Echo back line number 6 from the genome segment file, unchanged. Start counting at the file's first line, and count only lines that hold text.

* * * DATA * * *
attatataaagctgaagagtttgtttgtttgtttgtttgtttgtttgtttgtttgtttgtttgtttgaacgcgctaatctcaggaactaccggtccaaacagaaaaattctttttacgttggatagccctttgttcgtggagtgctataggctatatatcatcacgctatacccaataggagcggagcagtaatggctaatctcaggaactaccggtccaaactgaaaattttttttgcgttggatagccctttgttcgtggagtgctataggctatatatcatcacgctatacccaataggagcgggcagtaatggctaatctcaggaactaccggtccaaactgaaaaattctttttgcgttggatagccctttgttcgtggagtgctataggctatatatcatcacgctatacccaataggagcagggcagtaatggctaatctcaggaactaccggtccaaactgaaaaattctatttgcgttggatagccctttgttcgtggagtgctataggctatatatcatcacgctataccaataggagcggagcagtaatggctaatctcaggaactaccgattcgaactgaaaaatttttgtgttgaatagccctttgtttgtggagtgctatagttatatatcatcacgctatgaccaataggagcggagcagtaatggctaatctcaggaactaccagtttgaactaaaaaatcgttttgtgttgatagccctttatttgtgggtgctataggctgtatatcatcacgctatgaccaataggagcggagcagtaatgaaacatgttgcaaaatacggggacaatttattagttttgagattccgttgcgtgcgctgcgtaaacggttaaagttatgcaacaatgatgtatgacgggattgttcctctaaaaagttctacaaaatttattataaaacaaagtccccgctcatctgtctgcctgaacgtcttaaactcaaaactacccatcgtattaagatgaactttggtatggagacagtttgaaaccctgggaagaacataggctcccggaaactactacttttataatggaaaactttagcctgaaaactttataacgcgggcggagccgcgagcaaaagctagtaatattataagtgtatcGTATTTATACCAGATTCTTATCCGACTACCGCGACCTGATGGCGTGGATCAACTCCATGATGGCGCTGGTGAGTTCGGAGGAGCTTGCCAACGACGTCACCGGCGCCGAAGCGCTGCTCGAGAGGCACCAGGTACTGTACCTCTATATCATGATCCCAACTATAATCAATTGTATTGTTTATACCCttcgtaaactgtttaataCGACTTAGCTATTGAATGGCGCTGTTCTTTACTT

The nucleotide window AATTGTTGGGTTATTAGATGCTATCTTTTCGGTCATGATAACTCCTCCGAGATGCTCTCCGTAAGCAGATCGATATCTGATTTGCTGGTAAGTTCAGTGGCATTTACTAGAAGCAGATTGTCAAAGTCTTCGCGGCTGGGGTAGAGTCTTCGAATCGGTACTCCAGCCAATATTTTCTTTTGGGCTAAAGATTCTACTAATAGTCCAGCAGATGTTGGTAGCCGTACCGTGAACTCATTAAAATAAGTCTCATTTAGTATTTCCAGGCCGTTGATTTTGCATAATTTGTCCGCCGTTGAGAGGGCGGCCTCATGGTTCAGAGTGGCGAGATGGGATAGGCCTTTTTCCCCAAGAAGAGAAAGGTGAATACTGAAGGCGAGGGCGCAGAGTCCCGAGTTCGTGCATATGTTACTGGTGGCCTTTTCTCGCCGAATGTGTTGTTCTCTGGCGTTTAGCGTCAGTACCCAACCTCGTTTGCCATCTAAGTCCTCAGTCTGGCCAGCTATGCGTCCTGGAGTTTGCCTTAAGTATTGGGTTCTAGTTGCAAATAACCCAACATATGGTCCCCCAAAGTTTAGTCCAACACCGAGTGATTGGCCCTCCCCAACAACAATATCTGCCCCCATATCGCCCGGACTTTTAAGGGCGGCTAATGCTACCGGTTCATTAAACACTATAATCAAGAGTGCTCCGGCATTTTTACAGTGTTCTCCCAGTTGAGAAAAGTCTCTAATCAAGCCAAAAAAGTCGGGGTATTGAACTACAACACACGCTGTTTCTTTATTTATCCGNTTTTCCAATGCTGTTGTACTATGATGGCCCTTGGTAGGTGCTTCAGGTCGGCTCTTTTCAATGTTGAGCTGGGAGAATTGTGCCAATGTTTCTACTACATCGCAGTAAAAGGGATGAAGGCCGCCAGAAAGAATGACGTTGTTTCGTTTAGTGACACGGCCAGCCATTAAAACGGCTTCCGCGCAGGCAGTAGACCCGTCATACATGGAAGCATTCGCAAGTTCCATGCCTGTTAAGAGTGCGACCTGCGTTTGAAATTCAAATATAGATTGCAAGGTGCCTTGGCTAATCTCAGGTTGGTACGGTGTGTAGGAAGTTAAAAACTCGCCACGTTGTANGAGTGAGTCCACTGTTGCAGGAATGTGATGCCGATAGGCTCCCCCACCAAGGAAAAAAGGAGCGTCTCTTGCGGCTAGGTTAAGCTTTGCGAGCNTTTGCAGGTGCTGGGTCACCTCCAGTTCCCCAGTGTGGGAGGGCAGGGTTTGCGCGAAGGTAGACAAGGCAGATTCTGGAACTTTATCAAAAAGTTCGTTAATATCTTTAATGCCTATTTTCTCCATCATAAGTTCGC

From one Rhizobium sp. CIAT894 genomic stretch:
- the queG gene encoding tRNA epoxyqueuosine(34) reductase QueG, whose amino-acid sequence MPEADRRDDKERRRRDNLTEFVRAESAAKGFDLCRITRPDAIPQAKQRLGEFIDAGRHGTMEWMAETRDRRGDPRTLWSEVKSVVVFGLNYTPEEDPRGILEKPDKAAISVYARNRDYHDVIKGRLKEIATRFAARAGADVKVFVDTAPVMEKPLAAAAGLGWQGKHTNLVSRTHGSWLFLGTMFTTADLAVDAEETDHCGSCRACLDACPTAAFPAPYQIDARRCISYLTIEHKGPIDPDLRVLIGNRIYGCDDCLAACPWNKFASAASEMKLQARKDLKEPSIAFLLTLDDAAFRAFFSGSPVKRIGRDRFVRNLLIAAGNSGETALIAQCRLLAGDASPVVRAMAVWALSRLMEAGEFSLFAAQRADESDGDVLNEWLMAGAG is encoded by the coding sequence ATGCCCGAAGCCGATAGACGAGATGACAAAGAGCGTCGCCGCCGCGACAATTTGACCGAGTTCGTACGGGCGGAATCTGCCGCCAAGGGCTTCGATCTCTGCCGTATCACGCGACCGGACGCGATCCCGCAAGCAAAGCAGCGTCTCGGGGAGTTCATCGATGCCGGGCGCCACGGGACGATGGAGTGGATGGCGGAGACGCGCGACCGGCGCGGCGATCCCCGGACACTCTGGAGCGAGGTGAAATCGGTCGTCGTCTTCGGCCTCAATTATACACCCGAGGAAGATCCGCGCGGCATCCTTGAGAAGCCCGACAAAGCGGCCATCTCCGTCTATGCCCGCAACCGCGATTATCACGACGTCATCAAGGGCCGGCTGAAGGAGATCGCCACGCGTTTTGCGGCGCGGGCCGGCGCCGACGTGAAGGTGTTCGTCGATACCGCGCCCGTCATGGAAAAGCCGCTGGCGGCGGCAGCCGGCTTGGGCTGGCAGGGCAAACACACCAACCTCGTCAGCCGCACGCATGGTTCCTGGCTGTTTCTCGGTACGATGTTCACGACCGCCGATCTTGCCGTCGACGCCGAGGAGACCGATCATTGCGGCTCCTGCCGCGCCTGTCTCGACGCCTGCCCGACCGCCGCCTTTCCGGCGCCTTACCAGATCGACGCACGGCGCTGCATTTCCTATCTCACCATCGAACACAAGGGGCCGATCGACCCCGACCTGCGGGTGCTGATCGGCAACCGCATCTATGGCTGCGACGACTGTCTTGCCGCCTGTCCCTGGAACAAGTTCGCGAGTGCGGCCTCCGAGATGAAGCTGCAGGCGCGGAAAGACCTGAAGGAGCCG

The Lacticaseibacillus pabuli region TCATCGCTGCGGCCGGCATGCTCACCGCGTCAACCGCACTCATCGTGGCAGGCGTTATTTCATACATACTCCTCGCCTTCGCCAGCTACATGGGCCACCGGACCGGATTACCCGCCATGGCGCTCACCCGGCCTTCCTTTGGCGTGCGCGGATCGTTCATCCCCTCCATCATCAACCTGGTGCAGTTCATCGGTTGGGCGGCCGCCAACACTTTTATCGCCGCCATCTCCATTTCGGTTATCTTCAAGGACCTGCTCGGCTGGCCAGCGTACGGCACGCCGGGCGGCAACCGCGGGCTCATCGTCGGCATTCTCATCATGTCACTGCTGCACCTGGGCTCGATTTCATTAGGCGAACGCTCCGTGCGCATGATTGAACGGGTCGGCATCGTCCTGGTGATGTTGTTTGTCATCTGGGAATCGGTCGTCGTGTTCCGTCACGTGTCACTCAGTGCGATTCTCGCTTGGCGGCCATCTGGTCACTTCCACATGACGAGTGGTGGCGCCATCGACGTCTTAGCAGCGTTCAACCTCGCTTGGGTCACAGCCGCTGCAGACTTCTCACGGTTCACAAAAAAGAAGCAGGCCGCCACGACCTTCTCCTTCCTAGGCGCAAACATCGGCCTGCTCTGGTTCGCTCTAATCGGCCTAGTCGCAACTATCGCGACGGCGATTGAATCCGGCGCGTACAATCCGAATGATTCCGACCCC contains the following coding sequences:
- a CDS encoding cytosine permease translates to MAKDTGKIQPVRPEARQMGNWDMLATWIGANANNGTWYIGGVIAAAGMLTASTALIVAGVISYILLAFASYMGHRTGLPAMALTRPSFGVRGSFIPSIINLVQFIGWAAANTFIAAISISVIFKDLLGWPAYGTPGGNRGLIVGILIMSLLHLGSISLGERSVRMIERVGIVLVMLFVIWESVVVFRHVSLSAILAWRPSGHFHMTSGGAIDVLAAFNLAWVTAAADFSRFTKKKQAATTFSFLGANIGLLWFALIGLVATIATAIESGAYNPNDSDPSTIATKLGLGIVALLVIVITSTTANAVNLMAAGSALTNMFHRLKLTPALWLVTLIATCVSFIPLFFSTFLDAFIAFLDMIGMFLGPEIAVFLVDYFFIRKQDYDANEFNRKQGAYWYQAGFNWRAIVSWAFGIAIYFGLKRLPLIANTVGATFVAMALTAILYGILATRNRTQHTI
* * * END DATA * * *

- a CDS encoding cytosine permease translates to MAKDTGKIQPVRPEARQMGNWDMLATWIGANANNGTWYIGGVIAAAGMLTASTALIVAGVISYILLAFASYMGHRTGLPAMALTRPSFGVRGSFIPSIINLVQFIGWAAANTFIAAISISVIFKDLLGWPAYGTPGGNRGLIVGILIMSLLHLGSISLGERSVRMIERVGIVLVMLFVIWESVVVFRHVSLSAILAWRPSGHFHMTSGGAIDVLAAFNLAWVTAAADFSRFTKKKQAATTFSFLGANIGLLWFALIGLVATIATAIESGAYNPNDSDPSTIATKLGLGIVALLVIVITSTTANAVNLMAAGSALTNMFHRLKLTPALWLVTLIATCVSFIPLFFSTFLDAFIAFLDMIGMFLGPEIAVFLVDYFFIRKQDYDANEFNRKQGAYWYQAGFNWRAIVSWAFGIAIYFGLKRLPLIANTVGATFVAMALTAILYGILATRNRTQHTI